Adoption

The Researching of Adoption

Since the early 1990s it has been a wonderful privilege to research the biblical doctrine of adoption. This research began at the Free Church of Scotland College (now Edinburgh Theological Seminary), and continued at New College, the Divinity Faculty of Edinburgh University. Work continues on researching the doctrine and publishing the findings. Over the years the study of adoption has crystallized into six concerns:

1. To document and to narrate the historical neglect of adoption.
2. To look afresh at the biblical data.
3. To disentangle the filial or familial models or portraits of the New Testament.
4. To recover a more biblically-sensitive understanding of adoption.
5. To apply the doctrine individually and communally in a way consistent with the biblical data.
6. To apply the recovery and biblically-sensitive understanding of adoption to the expression of the Reformed faith today.

The work is ongoing, but the research is available to date in the following areas and places:

The Theological History of Adoption

“An Historical Study of the Doctrine of Adoption in the Calvinistic Tradition” (Ph.D. Diss.: University of Edinburgh, 2001).

A version of the Introduction to the dissertation was published in the Scottish Bulletin of Evangelical Theology (SBET) in a couplet of articles:

“The Theological History of Adoption: I. An Account,” Scottish Bulletin of Evangelical Theology, 20:1 (Spring 2002), 4–28.

“The Theological History of Adoption: II. A Rationale,” Scottish Bulletin of Evangelical Theology, 20:2 (Autumn 2002), 177–202.

There is an updated account of the loss of adoption between the mid-seventeenth century and the early nineteenth century in:

When History Teaches Us Nothing: The Reformed Sonship Debate in Context (Eugene, OR: Wipf and Stock, 2008).

The Exposition of adoption

Foundational

At the start of the research it became apparent that if informed evaluation was to be made of the contributions of various pastors and theologians to the theological history of adoption, then some sense of the biblical details of adoption would be needed. Soon the research revealed how the historic neglect of adoption had resulted in a less than precise appreciation of the scriptural data. Specifically, the discipline of systematic theology has paid inadequate attention to the humanness of Scripture; notably to the redemptive-historical setting of doctrinal development, the authorial diversity of the New Testament, and the distinctive structures of their soteric models (robust metaphors).

The following articles appeared in the late 1990s as the beginning of a personal attempt to get back to the fount of Holy Scripture (ad fontes):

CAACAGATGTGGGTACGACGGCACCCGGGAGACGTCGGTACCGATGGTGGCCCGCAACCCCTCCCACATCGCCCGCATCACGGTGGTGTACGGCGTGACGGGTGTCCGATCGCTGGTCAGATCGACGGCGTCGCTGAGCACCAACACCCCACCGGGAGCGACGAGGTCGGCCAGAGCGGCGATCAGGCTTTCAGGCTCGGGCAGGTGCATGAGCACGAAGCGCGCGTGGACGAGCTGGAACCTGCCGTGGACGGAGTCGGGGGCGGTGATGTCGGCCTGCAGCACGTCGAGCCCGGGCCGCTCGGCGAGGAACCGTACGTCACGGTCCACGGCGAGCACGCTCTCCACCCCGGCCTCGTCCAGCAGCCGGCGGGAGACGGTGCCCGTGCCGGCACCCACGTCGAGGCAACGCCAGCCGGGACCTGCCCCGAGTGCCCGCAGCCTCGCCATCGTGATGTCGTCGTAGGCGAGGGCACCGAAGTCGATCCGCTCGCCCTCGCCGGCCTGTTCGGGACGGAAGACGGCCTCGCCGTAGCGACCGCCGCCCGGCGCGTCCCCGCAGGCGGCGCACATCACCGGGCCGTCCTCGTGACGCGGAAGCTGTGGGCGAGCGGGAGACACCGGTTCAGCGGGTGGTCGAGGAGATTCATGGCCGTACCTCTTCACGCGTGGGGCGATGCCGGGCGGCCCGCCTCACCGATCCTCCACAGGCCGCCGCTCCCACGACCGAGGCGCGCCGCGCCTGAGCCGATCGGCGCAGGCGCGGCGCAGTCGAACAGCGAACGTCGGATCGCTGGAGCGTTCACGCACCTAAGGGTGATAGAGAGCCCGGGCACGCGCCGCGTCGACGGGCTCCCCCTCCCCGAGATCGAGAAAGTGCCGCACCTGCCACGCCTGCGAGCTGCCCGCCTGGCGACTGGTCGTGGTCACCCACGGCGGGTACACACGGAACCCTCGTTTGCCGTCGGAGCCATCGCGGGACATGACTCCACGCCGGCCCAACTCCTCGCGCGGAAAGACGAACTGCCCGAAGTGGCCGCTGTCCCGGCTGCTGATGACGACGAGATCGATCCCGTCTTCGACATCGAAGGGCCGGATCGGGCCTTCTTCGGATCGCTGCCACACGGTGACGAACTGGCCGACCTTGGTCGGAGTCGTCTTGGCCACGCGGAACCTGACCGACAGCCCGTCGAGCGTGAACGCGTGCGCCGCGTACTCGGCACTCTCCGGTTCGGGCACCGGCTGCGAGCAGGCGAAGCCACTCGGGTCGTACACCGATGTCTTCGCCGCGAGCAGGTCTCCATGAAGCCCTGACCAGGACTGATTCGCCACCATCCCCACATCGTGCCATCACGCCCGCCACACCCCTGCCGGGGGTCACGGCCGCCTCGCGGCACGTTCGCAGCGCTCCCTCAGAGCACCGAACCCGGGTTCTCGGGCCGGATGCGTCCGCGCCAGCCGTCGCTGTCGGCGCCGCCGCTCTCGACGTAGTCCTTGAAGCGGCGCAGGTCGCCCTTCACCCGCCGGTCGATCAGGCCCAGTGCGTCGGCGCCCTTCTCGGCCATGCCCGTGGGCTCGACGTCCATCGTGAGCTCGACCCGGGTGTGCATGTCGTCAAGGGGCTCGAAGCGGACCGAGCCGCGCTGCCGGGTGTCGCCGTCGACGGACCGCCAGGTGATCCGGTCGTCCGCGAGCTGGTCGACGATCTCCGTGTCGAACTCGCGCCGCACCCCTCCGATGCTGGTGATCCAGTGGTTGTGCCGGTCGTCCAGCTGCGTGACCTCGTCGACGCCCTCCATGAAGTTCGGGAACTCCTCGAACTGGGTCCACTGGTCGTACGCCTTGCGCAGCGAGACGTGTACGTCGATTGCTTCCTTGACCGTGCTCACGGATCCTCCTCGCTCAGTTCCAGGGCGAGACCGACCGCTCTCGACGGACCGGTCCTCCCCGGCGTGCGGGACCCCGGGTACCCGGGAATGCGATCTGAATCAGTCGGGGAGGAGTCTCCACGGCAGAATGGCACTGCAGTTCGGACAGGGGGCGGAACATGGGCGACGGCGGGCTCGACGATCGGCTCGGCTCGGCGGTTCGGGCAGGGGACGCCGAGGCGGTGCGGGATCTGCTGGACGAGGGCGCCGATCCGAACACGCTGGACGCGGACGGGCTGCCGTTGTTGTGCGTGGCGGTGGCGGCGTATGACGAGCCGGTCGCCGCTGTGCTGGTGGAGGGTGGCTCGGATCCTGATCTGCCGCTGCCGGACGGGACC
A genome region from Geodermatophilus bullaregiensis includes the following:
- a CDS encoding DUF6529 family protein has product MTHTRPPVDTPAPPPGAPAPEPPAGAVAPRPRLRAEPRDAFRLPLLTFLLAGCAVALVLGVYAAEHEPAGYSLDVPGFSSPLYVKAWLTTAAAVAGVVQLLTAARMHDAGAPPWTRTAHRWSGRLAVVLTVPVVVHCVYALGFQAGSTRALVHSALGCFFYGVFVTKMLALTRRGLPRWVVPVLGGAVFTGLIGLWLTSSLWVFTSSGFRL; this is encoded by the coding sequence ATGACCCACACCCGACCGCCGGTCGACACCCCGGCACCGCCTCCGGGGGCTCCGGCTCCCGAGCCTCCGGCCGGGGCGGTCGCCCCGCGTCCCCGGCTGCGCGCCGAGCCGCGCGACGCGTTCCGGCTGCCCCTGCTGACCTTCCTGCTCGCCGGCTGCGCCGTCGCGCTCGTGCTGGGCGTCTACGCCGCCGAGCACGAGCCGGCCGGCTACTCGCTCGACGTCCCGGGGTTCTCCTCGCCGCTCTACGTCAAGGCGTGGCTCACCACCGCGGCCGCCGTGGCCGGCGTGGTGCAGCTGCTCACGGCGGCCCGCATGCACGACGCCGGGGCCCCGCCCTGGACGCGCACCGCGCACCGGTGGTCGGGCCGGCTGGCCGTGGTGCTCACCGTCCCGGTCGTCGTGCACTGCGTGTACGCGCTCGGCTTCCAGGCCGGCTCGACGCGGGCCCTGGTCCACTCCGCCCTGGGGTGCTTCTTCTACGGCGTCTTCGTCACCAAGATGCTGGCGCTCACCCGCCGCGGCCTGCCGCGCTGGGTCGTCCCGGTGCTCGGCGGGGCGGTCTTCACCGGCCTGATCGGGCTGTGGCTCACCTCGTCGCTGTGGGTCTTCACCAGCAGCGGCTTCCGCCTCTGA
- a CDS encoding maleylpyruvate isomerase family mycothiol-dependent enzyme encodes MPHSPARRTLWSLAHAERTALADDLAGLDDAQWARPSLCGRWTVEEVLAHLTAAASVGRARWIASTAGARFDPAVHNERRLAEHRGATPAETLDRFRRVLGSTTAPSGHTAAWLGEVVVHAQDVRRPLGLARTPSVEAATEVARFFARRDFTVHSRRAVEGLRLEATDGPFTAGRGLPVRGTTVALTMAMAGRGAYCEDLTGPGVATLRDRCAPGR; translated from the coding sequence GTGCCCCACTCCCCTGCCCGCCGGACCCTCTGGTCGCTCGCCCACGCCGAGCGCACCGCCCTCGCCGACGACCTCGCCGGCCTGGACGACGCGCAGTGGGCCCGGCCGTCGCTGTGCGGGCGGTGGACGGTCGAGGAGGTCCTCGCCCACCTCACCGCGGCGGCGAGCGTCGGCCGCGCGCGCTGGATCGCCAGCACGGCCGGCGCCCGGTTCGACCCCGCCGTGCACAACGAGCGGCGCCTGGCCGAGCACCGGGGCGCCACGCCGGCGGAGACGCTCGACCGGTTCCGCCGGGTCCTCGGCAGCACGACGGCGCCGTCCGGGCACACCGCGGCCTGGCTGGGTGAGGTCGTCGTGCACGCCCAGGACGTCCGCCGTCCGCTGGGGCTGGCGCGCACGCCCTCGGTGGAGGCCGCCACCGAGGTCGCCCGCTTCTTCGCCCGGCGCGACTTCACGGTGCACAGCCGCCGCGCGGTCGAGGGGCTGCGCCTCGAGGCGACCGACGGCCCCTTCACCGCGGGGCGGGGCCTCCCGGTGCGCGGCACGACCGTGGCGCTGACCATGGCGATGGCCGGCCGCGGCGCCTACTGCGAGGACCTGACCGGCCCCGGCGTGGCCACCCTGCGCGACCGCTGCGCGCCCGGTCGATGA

“The Metaphorical Import of Adoption: A Plea for Realisation (I) The Adoption Metaphor in Biblical Usage,” Scottish Bulletin of Evangelical Theology 14 (1996), 129–145.

“The Metaphorical Import of Adoption: A Plea for Realisation (II) The Adoption Metaphor in Theological Usage,” Scottish Bulletin of Evangelical Theology 15 (1997), 98–115.

Expositional

“A Fresh Exposition of Adoption: I. An Outline” Scottish Bulletin of Evangelical Theology (SBET) 23:1 (Spring 2005), 60–80.

“A Fresh Exposition of Adoption: II. Some Implications” Scottish Bulletin of Evangelical Theology  23:2 (Autumn 2005), 194–215.

Briefer

“From Slaves to Sons!” Foundations [U.K.] 55 [2006], 17–19.

“Our Bodily Hope,” Reformation Today, 210 [March-April, 2006], 19–22 [www.reformation-today.org].

The Implications of Adoption

Some publications which touch on the implications of the recovery of a biblically-sensitve approach to adoption for the discipline of systematic theology and the shape and feel of Reformed theology are listed above. They include especially:

“A Fresh Exposition of Adoption: II. Some Implications” Scottish Bulletin of Evangelical Theology  23:2 (Autumn 2005), 194–215.

When History Teaches Us Nothing: The Reformed Sonship Debate in Context (Eugene, OR: Wipf and Stock, 2008).

Additionally, see:

“Covenant Theology and Constructive Calvinism,” Westminster Theological Journal 64 (2002), 387–404.

“John Frame’s Methodology: A Case Study in Constructive Calvinism,” in Speaking the Truth in Love: The Theology of John M. Frame. Edited by John J. Hughes (Phillipsburg, NJ: P&R, 2009), 145–172.

For an overall flavor of the findings of the research on adoption, see Dan Cruver’s interview with me on behalf of the adoption and orphan care ministry Together for Adoption.Currently, I am in the process of summarizing all the research and adding to it in my blog postings “Adoption Nuggets.” These are available piecemeal on the Together for Adoption website, but in continuous succession at From His Fullness (see the tabs connected to this “Adoption” page). 

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